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Abstract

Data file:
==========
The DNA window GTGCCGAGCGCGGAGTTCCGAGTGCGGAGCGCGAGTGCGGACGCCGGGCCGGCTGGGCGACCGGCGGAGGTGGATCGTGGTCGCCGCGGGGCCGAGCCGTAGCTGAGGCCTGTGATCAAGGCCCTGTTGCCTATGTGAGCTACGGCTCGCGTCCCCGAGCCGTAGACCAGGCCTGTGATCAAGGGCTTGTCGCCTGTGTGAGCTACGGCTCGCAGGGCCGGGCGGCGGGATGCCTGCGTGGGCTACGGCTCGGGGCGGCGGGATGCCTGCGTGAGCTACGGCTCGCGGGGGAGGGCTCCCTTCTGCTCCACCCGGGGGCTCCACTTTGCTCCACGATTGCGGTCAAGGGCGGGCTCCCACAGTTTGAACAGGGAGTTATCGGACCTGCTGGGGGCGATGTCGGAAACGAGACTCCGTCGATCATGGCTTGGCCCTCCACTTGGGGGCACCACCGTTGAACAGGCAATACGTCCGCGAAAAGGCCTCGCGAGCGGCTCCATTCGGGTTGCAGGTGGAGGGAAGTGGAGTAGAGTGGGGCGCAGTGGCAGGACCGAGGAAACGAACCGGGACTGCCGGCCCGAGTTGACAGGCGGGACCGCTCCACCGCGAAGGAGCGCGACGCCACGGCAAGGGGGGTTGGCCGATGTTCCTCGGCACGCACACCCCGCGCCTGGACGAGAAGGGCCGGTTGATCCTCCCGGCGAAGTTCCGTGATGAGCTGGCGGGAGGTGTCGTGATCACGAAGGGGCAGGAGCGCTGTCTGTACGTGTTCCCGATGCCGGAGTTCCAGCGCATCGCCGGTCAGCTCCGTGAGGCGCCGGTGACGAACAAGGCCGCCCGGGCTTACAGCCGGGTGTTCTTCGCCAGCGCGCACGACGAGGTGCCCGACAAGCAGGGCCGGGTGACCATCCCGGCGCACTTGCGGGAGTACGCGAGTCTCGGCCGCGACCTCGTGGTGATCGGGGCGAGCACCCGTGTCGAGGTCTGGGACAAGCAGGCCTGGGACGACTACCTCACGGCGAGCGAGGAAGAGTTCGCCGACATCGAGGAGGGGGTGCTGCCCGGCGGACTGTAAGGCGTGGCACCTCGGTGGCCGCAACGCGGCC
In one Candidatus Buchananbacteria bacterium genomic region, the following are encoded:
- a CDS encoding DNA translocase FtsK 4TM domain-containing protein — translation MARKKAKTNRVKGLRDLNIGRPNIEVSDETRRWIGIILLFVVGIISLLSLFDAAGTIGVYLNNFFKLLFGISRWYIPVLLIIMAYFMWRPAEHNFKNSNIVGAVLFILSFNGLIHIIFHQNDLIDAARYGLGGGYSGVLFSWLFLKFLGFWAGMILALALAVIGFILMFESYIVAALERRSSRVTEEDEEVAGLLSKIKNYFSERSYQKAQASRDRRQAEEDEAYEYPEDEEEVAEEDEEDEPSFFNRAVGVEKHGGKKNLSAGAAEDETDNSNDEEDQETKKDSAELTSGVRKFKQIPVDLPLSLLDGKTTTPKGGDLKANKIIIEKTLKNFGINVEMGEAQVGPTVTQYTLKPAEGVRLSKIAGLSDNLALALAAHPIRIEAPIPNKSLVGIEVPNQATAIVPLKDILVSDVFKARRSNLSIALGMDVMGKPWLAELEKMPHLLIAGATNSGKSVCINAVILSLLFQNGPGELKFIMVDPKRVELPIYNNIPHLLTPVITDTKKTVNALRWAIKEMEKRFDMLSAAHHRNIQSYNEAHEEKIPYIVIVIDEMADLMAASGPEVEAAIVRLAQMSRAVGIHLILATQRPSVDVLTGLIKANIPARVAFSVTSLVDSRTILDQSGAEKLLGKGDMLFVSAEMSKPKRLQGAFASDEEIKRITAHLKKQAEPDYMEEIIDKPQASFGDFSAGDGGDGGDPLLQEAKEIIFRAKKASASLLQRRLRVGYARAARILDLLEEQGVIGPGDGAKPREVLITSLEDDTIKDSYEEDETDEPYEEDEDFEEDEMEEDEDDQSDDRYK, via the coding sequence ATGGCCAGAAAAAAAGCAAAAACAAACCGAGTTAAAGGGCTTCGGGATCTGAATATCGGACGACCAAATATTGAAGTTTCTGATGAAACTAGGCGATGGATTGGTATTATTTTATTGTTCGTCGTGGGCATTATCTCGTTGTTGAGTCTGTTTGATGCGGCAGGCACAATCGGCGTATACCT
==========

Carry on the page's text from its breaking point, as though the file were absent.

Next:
Science, Technology, Engineering, and Mathematics (STEM) education in the U.S. is in transition. The recently published A Framework for K-12 Science Education: Practices, Crosscutting Concepts, and Core Ideas as well as the Next Generation Science Standards are responsive to this call and clearly articulate a vision that includes engineering practices as key components. This shift presents significant challenges to school districts owing to a stark lack of research-based engineering-focused instructional materials and corresponding teacher professional development. The purpose of this study was to investigate the impact of a professional development program on high school STEM teachers’ ability to enact design-based pedagogical practices associated with the pre-selected engineering design curriculum (INSPIRES Engineering in Healthcare: A Heart-Lung System Case Study). Data were generated through evaluation of teacher practice using the Reformed Teaching Observation Protocol (RTOP). Findings demonstrated that RTOP scores were statistically significant.

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